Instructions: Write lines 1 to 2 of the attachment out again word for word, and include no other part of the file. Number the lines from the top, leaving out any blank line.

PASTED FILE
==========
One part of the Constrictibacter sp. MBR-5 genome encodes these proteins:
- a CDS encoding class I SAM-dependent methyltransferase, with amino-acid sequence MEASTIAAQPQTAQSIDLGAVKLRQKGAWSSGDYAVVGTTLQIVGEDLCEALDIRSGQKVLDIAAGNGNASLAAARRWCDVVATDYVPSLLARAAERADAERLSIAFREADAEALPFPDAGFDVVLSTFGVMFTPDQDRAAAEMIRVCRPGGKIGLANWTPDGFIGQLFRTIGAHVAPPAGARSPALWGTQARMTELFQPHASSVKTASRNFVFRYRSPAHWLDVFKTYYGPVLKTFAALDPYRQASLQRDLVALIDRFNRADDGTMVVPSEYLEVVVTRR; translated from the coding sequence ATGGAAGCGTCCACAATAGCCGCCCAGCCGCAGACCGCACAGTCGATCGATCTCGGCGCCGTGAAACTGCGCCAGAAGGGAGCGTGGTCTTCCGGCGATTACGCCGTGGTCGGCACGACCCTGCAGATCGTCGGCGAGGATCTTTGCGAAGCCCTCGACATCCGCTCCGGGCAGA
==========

One part of the Constrictibacter sp. MBR-5 genome encodes these proteins:
- a CDS encoding class I SAM-dependent methyltransferase, with amino-acid sequence MEASTIAAQPQTAQSIDLGAVKLRQKGAWSSGDYAVVGTTLQIVGEDLCEALDIRSGQKVLDIAAGNGNASLAAARRWCDVVATDYVPSLLARAAERADAERLSIAFREADAEALPFPDAGFDVVLSTFGVMFTPDQDRAAAEMIRVCRPGGKIGLANWTPDGFIGQLFRTIGAHVAPPAGARSPALWGTQARMTELFQPHASSVKTASRNFVFRYRSPAHWLDVFKTYYGPVLKTFAALDPYRQASLQRDLVALIDRFNRADDGTMVVPSEYLEVVVTRR; translated from the coding sequence ATGGAAGCGTCCACAATAGCCGCCCAGCCGCAGACCGCACAGTCGATCGATCTCGGCGCCGTGAAACTGCGCCAGAAGGGAGCGTGGTCTTCCGGCGATTACGCCGTGGTCGGCACGACCCTGCAGATCGTCGGCGAGGATCTTTGCGAAGCCCTCGACATCCGCTCCGGGCAGA